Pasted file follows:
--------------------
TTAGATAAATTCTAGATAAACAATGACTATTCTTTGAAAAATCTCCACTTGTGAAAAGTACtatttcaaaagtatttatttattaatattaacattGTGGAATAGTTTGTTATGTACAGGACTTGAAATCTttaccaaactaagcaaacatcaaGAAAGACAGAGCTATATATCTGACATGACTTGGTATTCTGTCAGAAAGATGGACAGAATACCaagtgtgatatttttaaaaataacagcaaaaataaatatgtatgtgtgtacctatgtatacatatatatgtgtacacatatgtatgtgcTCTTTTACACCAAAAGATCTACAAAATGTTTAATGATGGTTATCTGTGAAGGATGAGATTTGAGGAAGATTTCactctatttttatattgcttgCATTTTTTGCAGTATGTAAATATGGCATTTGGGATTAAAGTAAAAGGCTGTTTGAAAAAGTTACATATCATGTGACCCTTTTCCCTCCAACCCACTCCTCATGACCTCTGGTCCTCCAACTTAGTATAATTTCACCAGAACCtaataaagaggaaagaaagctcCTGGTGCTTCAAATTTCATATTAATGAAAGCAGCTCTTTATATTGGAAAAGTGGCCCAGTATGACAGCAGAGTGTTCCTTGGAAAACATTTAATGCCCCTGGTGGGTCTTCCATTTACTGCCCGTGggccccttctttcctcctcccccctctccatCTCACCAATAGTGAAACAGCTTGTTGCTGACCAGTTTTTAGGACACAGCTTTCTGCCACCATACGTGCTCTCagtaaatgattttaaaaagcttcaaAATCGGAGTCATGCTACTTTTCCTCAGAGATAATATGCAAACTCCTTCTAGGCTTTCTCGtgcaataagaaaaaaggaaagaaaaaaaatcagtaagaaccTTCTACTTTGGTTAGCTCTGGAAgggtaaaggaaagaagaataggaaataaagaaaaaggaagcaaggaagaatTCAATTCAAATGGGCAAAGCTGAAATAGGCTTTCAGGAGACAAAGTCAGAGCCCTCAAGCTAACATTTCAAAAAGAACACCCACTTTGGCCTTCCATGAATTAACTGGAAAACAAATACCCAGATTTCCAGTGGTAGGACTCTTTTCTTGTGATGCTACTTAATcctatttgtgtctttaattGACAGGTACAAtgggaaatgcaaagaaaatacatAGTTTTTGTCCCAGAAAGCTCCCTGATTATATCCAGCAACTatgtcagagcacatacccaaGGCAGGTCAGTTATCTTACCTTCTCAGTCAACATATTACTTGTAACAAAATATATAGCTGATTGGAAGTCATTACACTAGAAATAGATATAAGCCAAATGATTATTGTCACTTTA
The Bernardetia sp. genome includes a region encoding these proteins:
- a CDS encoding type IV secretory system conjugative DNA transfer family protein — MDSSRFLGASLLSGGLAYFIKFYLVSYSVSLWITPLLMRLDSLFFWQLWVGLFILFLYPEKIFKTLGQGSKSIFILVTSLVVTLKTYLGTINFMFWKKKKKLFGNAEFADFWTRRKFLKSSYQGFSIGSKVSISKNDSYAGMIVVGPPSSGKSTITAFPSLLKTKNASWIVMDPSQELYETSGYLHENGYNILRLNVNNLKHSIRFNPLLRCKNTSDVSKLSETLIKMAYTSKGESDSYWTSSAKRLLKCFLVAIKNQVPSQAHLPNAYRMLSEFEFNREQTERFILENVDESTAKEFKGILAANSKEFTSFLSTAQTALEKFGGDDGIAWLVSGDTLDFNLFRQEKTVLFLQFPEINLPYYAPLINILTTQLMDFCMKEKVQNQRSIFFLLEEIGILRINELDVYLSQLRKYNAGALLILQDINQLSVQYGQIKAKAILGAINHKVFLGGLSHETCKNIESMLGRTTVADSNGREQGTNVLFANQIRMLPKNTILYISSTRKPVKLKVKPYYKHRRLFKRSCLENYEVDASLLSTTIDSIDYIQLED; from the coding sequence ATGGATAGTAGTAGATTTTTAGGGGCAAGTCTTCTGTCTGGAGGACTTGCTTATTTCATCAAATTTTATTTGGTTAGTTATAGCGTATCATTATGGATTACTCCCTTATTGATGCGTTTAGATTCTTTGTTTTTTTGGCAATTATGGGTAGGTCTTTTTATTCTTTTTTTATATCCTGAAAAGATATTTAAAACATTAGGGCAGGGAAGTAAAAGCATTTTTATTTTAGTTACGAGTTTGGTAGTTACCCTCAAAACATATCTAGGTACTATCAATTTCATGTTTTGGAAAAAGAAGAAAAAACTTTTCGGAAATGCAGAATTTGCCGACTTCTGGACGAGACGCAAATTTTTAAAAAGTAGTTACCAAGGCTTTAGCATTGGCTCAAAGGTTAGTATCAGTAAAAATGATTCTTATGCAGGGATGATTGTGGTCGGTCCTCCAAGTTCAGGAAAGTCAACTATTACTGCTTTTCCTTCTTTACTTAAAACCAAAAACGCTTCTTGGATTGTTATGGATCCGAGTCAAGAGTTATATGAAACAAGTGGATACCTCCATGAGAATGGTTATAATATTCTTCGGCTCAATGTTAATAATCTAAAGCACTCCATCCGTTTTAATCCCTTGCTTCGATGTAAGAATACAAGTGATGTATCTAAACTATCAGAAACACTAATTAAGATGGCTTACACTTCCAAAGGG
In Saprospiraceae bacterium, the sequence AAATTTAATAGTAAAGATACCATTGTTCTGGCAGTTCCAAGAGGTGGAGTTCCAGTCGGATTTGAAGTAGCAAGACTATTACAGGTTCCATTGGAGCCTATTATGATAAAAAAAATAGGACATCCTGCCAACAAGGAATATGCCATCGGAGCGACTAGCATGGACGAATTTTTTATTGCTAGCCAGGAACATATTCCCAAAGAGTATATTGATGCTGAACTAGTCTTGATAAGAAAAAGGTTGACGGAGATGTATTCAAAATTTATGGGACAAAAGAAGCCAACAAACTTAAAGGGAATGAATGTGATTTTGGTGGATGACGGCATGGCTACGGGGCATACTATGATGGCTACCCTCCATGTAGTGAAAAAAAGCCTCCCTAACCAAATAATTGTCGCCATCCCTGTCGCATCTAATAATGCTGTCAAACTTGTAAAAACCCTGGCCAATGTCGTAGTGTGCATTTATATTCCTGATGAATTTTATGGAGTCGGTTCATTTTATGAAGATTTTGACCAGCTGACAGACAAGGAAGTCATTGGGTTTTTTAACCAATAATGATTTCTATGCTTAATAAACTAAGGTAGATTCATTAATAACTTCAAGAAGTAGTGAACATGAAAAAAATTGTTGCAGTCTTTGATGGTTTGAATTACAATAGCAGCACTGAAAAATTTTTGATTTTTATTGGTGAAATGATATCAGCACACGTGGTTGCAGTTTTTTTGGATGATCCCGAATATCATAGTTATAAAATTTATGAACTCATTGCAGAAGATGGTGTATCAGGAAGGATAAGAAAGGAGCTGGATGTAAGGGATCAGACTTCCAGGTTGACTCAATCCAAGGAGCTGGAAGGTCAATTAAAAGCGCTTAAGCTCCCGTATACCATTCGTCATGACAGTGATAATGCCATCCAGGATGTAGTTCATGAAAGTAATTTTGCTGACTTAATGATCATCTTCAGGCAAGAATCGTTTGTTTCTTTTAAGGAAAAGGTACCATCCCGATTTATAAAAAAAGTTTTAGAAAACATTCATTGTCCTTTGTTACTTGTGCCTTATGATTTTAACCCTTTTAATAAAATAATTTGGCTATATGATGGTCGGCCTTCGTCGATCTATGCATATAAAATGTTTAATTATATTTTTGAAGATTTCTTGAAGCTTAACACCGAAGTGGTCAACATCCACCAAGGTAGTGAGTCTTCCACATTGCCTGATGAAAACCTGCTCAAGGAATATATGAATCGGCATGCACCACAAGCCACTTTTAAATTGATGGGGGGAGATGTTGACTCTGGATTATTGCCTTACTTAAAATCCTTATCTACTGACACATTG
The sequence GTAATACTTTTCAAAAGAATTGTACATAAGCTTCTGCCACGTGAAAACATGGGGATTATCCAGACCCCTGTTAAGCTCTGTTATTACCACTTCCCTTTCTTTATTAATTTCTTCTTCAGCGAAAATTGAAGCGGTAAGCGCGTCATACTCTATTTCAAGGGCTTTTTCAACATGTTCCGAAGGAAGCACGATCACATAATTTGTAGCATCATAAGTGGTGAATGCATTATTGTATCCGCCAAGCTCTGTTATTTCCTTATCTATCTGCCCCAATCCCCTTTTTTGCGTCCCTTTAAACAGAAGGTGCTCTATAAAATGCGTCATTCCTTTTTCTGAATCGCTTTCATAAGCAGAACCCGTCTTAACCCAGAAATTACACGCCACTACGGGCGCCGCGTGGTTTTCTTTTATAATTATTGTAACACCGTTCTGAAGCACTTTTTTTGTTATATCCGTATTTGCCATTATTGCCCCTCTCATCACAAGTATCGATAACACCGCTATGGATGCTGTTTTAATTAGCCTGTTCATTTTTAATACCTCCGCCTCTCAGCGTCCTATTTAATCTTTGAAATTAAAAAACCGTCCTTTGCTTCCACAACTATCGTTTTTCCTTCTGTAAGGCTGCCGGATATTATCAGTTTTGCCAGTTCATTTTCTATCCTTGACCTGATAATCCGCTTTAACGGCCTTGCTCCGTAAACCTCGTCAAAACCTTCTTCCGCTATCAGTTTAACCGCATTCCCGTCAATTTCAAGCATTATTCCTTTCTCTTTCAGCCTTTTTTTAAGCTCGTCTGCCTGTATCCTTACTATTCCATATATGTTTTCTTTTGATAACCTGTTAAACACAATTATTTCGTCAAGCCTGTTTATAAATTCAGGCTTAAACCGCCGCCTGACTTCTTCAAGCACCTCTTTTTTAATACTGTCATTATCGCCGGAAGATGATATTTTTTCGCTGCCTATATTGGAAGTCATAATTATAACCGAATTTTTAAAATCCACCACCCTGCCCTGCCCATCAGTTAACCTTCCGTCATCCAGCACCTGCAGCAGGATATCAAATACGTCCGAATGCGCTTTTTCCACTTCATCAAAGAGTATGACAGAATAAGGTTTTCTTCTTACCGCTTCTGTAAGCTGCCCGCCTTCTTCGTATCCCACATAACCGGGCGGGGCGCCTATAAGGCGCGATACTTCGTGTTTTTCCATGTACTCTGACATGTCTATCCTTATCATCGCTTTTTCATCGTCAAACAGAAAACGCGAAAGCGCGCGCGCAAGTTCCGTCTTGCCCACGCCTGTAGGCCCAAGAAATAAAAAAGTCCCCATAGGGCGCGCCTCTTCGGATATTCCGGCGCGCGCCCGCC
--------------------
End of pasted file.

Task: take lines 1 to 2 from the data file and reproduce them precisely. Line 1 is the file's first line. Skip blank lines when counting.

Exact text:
TTAGATAAATTCTAGATAAACAATGACTATTCTTTGAAAAATCTCCACTTGTGAAAAGTACtatttcaaaagtatttatttattaatattaacattGTGGAATAGTTTGTTATGTACAGGACTTGAAATCTttaccaaactaagcaaacatcaaGAAAGACAGAGCTATATATCTGACATGACTTGGTATTCTGTCAGAAAGATGGACAGAATACCaagtgtgatatttttaaaaataacagcaaaaataaatatgtatgtgtgtacctatgtatacatatatatgtgtacacatatgtatgtgcTCTTTTACACCAAAAGATCTACAAAATGTTTAATGATGGTTATCTGTGAAGGATGAGATTTGAGGAAGATTTCactctatttttatattgcttgCATTTTTTGCAGTATGTAAATATGGCATTTGGGATTAAAGTAAAAGGCTGTTTGAAAAAGTTACATATCATGTGACCCTTTTCCCTCCAACCCACTCCTCATGACCTCTGGTCCTCCAACTTAGTATAATTTCACCAGAACCtaataaagaggaaagaaagctcCTGGTGCTTCAAATTTCATATTAATGAAAGCAGCTCTTTATATTGGAAAAGTGGCCCAGTATGACAGCAGAGTGTTCCTTGGAAAACATTTAATGCCCCTGGTGGGTCTTCCATTTACTGCCCGTGggccccttctttcctcctcccccctctccatCTCACCAATAGTGAAACAGCTTGTTGCTGACCAGTTTTTAGGACACAGCTTTCTGCCACCATACGTGCTCTCagtaaatgattttaaaaagcttcaaAATCGGAGTCATGCTACTTTTCCTCAGAGATAATATGCAAACTCCTTCTAGGCTTTCTCGtgcaataagaaaaaaggaaagaaaaaaaatcagtaagaaccTTCTACTTTGGTTAGCTCTGGAAgggtaaaggaaagaagaataggaaataaagaaaaaggaagcaaggaagaatTCAATTCAAATGGGCAAAGCTGAAATAGGCTTTCAGGAGACAAAGTCAGAGCCCTCAAGCTAACATTTCAAAAAGAACACCCACTTTGGCCTTCCATGAATTAACTGGAAAACAAATACCCAGATTTCCAGTGGTAGGACTCTTTTCTTGTGATGCTACTTAATcctatttgtgtctttaattGACAGGTACAAtgggaaatgcaaagaaaatacatAGTTTTTGTCCCAGAAAGCTCCCTGATTATATCCAGCAACTatgtcagagcacatacccaaGGCAGGTCAGTTATCTTACCTTCTCAGTCAACATATTACTTGTAACAAAATATATAGCTGATTGGAAGTCATTACACTAGAAATAGATATAAGCCAAATGATTATTGTCACTTTA
The Bernardetia sp. genome includes a region encoding these proteins: